Welcome to this week’s Language Blog Roundup, in which we bring you the highlights from our favorite language blogs and the latest in word news and culture.
This week we celebrated the birthdays of two of our favorite writers, Dorothy Parker and Ray Bradbury. The Oxford Words Blog feted Dorothy Parker with a recap of her writing life, including words she coined or popularized, while Flavorwire offered Parker’s guide to life. Brainpickings shared a Ray Bradbury documentary on storytelling, and we celebrated the science fiction author with our favorite words from science fiction TV.
The New York Times experienced STFU-gate, about which Arnold Zwicky had a thing or two to say. While The Times doesn’t like certain words, of course it likes others. Meanwhile, over at the Scrabble national championships, another controversy arose.
In language news, Ben Zimmer traced the origin of hipsters, hippies, and hepcats and discussed crowdsourcing the dictionary. John McIntyre proclaimed he’d gladly go to lexicographer hell for adding new words to the dictionary, and Jan Freeman explored the curious pleasure of language peeving.
At Language Blog, Ben Zimmer rendered “Pussy Riot” in Russian; Geoff Pullum considered one “legitimate” adjective; and Mark Liberman tried to solve the mystery of off the cuff. Victor Mair ordered up some more Chinglish menu items (one spiced broccoli is better to die to go please!) and revealed the greatest Japanese export to China.
At Lingua Franca, Allan Metcalf discussed the new New England accent, Geoff Pullum explored the mysterious rules of grammar, and the winner of Lingua Franca’s grammar limerick contest was announced. At Macmillan Dictionary blog, Michael Rundell considered the “orderliness” of language; Orin Hargraves was out of countenance; and Gill Francis deliberated on up to. Stan Carey delved into irregular verbs, and on his own blog, focused on children’s awareness of irregular verbs and different types of brags.
For words of the week, Fritinancy chose low bono, “at a reduced fee or discounted rate,” and hooliganism, “rioting; bullying; rough horseplay.” Word Spy spotted thrillax, “to do something that is both stimulating and relaxing”; binge viewing, “a period of excessive indulgence spent watching previously broadcast episodes of a TV show”; and fat finger trade, “an erroneous or inadvertent trade, particularly one that has significant market consequences, caused by a typo.”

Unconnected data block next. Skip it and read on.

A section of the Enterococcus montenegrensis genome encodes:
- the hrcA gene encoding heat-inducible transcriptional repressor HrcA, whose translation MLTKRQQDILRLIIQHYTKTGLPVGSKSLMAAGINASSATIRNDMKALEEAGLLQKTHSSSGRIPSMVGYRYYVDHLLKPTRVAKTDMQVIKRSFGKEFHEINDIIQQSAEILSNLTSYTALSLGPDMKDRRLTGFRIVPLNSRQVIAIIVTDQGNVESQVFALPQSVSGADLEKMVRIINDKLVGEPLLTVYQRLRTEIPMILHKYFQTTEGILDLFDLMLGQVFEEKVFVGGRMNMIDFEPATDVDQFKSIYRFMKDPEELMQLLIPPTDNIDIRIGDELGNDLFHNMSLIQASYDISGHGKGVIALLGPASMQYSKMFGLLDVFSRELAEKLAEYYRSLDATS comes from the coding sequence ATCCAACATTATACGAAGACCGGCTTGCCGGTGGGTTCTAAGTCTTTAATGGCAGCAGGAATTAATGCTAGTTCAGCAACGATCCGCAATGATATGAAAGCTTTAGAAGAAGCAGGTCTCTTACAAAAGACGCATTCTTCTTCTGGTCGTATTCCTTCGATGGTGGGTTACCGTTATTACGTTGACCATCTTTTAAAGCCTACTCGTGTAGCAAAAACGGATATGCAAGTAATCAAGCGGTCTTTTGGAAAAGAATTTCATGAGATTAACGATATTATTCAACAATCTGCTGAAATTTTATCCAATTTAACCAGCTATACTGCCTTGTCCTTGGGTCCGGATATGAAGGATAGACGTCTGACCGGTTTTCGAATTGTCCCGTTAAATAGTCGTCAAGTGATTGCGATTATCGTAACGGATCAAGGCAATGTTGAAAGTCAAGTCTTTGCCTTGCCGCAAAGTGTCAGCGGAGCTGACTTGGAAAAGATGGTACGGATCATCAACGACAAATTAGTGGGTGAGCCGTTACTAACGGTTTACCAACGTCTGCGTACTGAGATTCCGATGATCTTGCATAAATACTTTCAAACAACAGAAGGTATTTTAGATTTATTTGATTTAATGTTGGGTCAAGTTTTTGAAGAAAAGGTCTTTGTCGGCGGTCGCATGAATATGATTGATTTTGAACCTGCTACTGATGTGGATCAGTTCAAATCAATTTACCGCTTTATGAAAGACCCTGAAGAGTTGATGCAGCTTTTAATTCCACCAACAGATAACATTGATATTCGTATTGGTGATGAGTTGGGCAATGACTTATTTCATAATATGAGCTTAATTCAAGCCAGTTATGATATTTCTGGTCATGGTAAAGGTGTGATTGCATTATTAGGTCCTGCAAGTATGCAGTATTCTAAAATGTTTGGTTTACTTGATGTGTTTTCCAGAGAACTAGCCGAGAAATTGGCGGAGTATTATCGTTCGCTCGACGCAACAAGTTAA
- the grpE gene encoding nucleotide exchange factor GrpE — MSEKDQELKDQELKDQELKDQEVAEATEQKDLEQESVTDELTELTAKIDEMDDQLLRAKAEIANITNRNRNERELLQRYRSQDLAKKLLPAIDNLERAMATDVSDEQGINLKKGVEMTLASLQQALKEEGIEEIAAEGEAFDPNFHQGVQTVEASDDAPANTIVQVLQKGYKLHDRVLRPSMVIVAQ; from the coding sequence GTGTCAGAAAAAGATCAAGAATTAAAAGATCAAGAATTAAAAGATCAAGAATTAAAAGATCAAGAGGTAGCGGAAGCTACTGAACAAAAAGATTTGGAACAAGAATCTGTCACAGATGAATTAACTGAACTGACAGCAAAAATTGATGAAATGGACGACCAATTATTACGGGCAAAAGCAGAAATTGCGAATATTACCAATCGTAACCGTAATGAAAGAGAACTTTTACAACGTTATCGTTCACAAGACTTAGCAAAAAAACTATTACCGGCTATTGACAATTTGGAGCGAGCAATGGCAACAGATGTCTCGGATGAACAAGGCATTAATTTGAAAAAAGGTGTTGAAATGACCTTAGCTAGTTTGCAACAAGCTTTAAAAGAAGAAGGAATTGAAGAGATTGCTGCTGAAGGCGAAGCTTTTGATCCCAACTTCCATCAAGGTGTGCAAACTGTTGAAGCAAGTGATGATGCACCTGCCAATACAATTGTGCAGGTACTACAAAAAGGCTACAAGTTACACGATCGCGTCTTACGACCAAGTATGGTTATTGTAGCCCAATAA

Erin McKean noted wormholes, video screens or virtual windows that allow “far-off teams [the illusion of] working side-by-side”; Mobot, a victory dance performed by British distance runner Mo Farah; mouseburger, “a plain and ordinary woman who must work relentlessly to make herself desirable and successful”; and exposome, “a person’s lifetime of environmental exposures.” At the Dictionary Evangelist, Erin recalled her time working on the Oxford American Writer’s Thesaurus and a conversation with David Foster Wallace.
Sesquiotica examined spruiking, rumpus, and yump. The Virtual Linguist explained interview without coffee, “army slang for a severe dressing-down,” and harry as a verb. Oz Words wasn’t too devo about this shortening of devastated. Lynneguist said please in restaurants in England, while the Dialect Blog explored the Cockney v/w mystery, told us to fuhgeddaboudit, and gave us the 4-1-1 on urban metonyms.
In other news, Shitterton took the prize for most unfortunate place name, while these individuals won for worst writing. Some writers were transformed into Legos; some actors and writers were transformed into Edith Wharton, her friends, and colleagues; and some Lord of the Ring passages were transformed into other writers’ styles.
We loved these 50 literary put-downs, these 19 old-timey slang terms (we’re off the cob!), these 11 words with no English translation, and this slew of sneezes heard from around the world. If we were in New York, we’d gladly frequent this new science fiction bookstore dedicated to out-of-print SF books. In movie and television news, we learned about invented languages from Hollywood to Bollywood, the Baltimore accent in The Wire, and the language of the Buffyverse in celebration of the 50th birthday of James “Spike” Marsters.
Finally, our favorite new site of the week is As I Lay Frying, which pairs pictures of donuts with literary quotations because: of course.